Saturday, November 20, 2010

Shopping in Larnaka

Some people like shopping. Others even talk about 'retail therapy' .. although it took me many years to realise they actually meant it, rather than (as seemed more likely to me) needing some kind of therapy after the pain of shopping.

I do like shopping online. I like bookshops too, particularly second-hand ones. And I don't mind walking to the local fruit shop or bakery, or even the small supermarket nearby, with a list, and an eye for possible extra bargains, and spending no more than five minutes in the shop.

Indeed, now we're only going to the supermarket about once a month, I don't even mind that.

But occasionally, when Richard isn't spending the day at King Malu, we think about things we need for the house, and then set out in the car for an hour or two of shopping. Inevitably I start with some enthusiasm, start to get pretty fed up after about an hour, and come home tired and headachey when we've finished.

Today was no exception.

What we went to do:

1) Look for some kind of sealant for around the bath
2) Look for something to discourage pigeons from roosting around the pipes near the roof
3) See if we could find out how much a new shower door might cost

I had a few other things in my mind, vaguely, if we had time or went near anywhere suitable:

4) Have a look for a few extra bedding plants, now the weather's less hot
5) Look for new trainers for both of us
6) Go to the Thrift Store to see if they have any centrifugal juice extractors


We first went to NEK, an old-fashioned kind of DIY/hardware shop which Richard had been to regularly, but which I had never before visited. A nice place, no nasty fluorescent lights, various interesting bits and pieces.

We found the stuff to go around the bath, so that was good. I also spotted some of the multi-pin hanger things that seem to be necessary for our walls, since we have a couple of photos in frames which have been waiting for about six months to be hung up.

We found some chicken wire, after much searching, and Richard bought a metre of it.

We saw, very inexpensively, some of the little white sock things that we always need to go around the bases of our dining room chairs, to stop them screeching on the floor... but couldn't decide whether we needed 25mm or 22mm. So didn't buy any. (For the record, Richard was correct, and we should have bought the 22mm size).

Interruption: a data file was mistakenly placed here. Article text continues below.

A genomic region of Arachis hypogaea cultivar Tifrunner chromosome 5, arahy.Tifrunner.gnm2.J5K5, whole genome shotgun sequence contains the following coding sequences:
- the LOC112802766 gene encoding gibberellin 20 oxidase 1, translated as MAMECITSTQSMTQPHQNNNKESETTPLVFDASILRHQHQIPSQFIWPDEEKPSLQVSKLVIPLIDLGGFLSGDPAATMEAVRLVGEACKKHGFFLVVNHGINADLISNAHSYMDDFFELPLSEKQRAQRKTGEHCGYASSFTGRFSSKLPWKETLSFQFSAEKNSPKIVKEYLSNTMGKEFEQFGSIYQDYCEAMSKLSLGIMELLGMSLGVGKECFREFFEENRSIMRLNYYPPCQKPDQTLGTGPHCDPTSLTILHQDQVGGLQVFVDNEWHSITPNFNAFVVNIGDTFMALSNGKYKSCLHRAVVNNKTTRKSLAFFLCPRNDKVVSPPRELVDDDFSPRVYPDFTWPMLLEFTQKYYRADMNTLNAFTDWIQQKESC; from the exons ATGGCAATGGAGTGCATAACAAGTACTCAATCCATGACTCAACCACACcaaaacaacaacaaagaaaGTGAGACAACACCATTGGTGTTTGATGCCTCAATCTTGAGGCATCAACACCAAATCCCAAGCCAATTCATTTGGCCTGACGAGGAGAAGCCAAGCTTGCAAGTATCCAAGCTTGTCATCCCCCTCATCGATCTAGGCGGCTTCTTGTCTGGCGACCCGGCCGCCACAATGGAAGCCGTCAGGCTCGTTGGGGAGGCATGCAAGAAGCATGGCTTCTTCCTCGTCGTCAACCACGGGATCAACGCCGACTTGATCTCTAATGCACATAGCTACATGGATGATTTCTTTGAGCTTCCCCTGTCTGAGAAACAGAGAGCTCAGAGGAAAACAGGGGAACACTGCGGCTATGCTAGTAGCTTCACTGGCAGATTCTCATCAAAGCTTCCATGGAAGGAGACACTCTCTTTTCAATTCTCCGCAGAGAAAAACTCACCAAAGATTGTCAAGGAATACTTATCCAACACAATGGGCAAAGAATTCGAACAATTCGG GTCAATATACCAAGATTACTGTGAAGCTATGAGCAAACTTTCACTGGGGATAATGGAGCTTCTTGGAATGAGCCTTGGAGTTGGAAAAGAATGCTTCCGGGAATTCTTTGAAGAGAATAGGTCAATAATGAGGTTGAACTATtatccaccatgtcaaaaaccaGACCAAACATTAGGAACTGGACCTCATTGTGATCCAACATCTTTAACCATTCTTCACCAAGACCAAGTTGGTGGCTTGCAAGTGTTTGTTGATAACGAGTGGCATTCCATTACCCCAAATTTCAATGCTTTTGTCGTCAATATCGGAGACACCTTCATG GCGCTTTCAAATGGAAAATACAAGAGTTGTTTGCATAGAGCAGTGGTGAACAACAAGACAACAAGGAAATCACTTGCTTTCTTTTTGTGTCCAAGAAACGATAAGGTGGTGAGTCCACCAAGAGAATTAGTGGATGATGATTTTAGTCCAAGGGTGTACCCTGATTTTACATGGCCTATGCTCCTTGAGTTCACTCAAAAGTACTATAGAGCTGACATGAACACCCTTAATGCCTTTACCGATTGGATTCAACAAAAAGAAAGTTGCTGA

Then we wondered where to look for shower doors. Ours were a bit old and manky when we moved here, with a crack that's become worse over the years, and now the other end has broken. It would be nice to replace them. We drove past a few shops that didn't look hopeful. I remembered a shop that sells baths near where we used to live, so we drove there... only to find it closed. Not closed down, just shut because it's the weekend.

So then we tried Andreou Bros, which is a rather bigger DIY shop with nasty lighting, so we didn't stay long. They did have a couple of shower curtains, but no doors of the kind we want.

As we were wondering where to go next - and my tolerance of shopping and driving was starting to get lower - Richard had a phone call from his optician. The varifocal sunglasses he'd ordered were ready. So we drove towards town, parked on a side street about half a kilometre away, and walked. It was rather too sunny for me, but we managed to stay in the shade for much of the walk.

So Richard collected the sunglasses. And then, because we were near a small shoe shop which I've found very helpful (and good value) in the past, we went there. Richard found some suitable trainers pretty quickly - the only ones left, according to the man in charge, and he could have them for 17 euros, although the new price is 35. We have to trust that this is so, but 17 euros isn't a bad price and they fit well and looked OK. No box, but that's not a problem:

However, there was nothing I liked in my size, although the guy tried to selll me various other shoes which I didn't like at all..

By then, I was feeling very tired indeed and had had more than enough of shopping. But we thought we'd just pop into the Thrift Store, in case they happened to have any centrifugal juice extractors.

As it happened, they did - but it was a huge, three litre one which would look ridiculous in our kitchen. So, although it looked almost new and was a very good price, we decided against it.

However, Richard spotted a Breville sandwich toaster, for nine euros. It looked in very good condition too, still with its box, and instructions. He very much likes toasted sandwiches, so we decided to buy it. If there's any problem we can return it on Monday.

We didn't use it at lunch-time, because my home-made bread is far too big for it:

- though of course we could cut them to size. This afternoon I popped around the corner to Orphanides Express and bought a loaf of ready-sliced bread that looked about the right size. We'll keep that in the freezer for Richard to have midnight toasties... or perhaps our evening meal on Sunday.

By the time we got home I was feeling exhausted, rather dehydrated and a bit headachey. We did, at least, succeed in the first two items on the list, and half of the fifth, and I suppose we succeeded in the sixth too since we did look for juice extractors, even though we didn't find a suitable one.

Bedding plants will just have to wait for another occasion.

1 comment:

Sheila said...

"Others even talk about 'retail therapy' .. although it took me many years to realise they actually meant it, rather than (as seemed more likely to me) needing some kind of therapy after the pain of shopping. "

Excellent. Just excellent. :-)

We went shopping yesterday and I lived to tell about it--I now own tennis shoes (trainers)!